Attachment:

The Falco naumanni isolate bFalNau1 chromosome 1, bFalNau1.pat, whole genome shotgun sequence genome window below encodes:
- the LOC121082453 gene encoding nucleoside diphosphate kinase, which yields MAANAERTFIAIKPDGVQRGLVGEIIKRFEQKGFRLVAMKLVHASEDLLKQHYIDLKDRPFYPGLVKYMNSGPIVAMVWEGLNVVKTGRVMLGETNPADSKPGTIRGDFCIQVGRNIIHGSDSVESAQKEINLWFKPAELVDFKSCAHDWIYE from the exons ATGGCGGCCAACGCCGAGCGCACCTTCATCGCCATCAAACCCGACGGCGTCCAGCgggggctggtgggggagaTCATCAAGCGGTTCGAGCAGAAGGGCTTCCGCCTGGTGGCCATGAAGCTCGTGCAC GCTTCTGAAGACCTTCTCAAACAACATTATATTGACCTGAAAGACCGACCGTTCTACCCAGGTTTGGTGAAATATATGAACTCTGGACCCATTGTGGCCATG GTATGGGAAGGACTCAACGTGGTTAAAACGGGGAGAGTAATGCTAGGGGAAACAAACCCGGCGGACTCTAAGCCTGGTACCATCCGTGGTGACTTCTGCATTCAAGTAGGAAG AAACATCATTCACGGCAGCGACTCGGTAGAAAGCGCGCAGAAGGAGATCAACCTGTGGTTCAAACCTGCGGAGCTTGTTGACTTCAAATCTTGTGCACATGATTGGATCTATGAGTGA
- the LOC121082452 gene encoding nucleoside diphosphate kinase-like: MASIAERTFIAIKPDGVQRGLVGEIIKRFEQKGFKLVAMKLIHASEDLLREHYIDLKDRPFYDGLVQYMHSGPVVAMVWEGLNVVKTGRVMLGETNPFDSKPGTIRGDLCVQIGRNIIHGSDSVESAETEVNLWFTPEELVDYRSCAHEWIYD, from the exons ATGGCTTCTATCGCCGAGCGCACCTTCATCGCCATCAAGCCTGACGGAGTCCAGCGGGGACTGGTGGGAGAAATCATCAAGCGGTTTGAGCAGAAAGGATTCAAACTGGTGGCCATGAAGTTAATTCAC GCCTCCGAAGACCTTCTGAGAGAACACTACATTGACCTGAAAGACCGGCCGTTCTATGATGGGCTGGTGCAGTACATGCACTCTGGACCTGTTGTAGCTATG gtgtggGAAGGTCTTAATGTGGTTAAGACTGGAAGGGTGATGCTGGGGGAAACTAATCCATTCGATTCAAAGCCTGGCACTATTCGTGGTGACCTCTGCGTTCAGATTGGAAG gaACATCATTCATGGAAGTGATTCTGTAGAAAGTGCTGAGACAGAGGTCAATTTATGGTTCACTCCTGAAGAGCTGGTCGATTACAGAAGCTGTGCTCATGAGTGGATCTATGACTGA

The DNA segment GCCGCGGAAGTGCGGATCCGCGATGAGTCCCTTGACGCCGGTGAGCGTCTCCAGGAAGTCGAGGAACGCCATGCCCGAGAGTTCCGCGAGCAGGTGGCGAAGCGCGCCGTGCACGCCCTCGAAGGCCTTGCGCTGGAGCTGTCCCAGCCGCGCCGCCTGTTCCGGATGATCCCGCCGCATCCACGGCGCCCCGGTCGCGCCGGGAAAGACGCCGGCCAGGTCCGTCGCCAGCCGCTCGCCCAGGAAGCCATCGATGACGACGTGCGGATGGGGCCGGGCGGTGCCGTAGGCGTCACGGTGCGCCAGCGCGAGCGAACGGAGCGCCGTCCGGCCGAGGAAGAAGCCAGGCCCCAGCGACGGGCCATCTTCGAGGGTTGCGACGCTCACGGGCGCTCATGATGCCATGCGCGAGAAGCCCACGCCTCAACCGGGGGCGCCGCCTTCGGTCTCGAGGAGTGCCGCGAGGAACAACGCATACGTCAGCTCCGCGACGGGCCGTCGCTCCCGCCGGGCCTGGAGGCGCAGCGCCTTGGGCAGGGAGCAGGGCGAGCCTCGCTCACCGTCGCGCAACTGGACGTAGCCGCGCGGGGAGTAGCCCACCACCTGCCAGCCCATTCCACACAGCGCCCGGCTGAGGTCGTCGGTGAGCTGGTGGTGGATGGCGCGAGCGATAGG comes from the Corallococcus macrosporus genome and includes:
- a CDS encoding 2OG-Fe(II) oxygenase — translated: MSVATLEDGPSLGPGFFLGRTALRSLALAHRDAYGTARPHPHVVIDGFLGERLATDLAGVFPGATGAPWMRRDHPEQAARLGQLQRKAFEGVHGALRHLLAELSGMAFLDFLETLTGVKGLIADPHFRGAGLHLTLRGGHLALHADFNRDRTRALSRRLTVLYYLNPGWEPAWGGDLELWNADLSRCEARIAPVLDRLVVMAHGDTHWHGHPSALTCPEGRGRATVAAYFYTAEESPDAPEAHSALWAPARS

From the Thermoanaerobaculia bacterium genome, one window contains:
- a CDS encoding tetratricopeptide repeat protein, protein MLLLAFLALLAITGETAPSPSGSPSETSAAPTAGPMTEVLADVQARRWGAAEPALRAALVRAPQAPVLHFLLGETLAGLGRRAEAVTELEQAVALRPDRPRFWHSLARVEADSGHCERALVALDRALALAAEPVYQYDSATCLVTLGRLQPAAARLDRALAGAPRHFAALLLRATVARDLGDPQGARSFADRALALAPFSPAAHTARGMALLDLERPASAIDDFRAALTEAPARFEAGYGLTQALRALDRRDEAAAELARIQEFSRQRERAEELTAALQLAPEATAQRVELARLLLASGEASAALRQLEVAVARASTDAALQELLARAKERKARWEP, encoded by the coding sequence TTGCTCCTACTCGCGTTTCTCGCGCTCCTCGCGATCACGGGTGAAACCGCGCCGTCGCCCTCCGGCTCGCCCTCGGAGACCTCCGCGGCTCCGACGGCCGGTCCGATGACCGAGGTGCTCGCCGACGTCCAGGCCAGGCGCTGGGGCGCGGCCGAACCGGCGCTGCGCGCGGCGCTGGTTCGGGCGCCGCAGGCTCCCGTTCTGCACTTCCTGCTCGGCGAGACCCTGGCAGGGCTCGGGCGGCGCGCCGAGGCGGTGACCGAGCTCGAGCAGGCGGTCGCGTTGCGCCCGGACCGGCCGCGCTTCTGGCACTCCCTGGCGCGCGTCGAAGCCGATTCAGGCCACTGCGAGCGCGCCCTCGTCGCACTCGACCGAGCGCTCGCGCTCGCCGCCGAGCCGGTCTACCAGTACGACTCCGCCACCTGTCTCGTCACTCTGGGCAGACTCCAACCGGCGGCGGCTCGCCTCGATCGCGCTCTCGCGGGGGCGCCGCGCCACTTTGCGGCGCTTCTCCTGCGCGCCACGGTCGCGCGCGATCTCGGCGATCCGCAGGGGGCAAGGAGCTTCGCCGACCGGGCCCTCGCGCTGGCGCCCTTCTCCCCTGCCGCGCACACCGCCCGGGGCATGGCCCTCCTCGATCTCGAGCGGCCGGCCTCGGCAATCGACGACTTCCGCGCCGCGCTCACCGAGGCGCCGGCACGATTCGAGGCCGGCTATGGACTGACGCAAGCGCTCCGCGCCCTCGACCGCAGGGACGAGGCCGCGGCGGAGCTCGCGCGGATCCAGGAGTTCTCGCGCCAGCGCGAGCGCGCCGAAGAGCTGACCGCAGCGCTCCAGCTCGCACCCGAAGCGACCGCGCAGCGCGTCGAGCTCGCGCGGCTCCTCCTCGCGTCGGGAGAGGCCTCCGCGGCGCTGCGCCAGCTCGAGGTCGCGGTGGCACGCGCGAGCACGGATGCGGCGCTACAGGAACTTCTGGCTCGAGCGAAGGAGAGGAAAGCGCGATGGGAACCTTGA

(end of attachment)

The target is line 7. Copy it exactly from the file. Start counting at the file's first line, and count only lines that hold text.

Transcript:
- a CDS encoding tetratricopeptide repeat protein, protein MLLLAFLALLAITGETAPSPSGSPSETSAAPTAGPMTEVLADVQARRWGAAEPALRAALVRAPQAPVLHFLLGETLAGLGRRAEAVTELEQAVALRPDRPRFWHSLARVEADSGHCERALVALDRALALAAEPVYQYDSATCLVTLGRLQPAAARLDRALAGAPRHFAALLLRATVARDLGDPQGARSFADRALALAPFSPAAHTARGMALLDLERPASAIDDFRAALTEAPARFEAGYGLTQALRALDRRDEAAAELARIQEFSRQRERAEELTAALQLAPEATAQRVELARLLLASGEASAALRQLEVAVARASTDAALQELLARAKERKARWEP, encoded by the coding sequence TTGCTCCTACTCGCGTTTCTCGCGCTCCTCGCGATCACGGGTGAAACCGCGCCGTCGCCCTCCGGCTCGCCCTCGGAGACCTCCGCGGCTCCGACGGCCGGTCCGATGACCGAGGTGCTCGCCGACGTCCAGGCCAGGCGCTGGGGCGCGGCCGAACCGGCGCTGCGCGCGGCGCTGGTTCGGGCGCCGCAGGCTCCCGTTCTGCACTTCCTGCTCGGCGAGACCCTGGCAGGGCTCGGGCGGCGCGCCGAGGCGGTGACCGAGCTCGAGCAGGCGGTCGCGTTGCGCCCGGACCGGCCGCGCTTCTGGCACTCCCTGGCGCGCGTCGAAGCCGATTCAGGCCACTGCGAGCGCGCCCTCGTCGCACTCGACCGAGCGCTCGCGCTCGCCGCCGAGCCGGTCTACCAGTACGACTCCGCCACCTGTCTCGTCACTCTGGGCAGACTCCAACCGGCGGCGGCTCGCCTCGATCGCGCTCTCGCGGGGGCGCCGCGCCACTTTGCGGCGCTTCTCCTGCGCGCCACGGTCGCGCGCGATCTCGGCGATCCGCAGGGGGCAAGGAGCTTCGCCGACCGGGCCCTCGCGCTGGCGCCCTTCTCCCCTGCCGCGCACACCGCCCGGGGCATGGCCCTCCTCGATCTCGAGCGGCCGGCCTCGGCAATCGACGACTTCCGCGCCGCGCTCACCGAGGCGCCGGCACGATTCGAGGCCGGCTATGGACTGACGCAAGCGCTCCGCGCCCTCGACCGCAGGGACGAGGCCGCGGCGGAGCTCGCGCGGATCCAGGAGTTCTCGCGCCAGCGCGAGCGCGCCGAAGAGCTGACCGCAGCGCTCCAGCTCGCACCCGAAGCGACCGCGCAGCGCGTCGAGCTCGCGCGGCTCCTCCTCGCGTCGGGAGAGGCCTCCGCGGCGCTGCGCCAGCTCGAGGTCGCGGTGGCACGCGCGAGCACGGATGCGGCGCTACAGGAACTTCTGGCTCGAGCGAAGGAGAGGAAAGCGCGATGGGAACCTTGA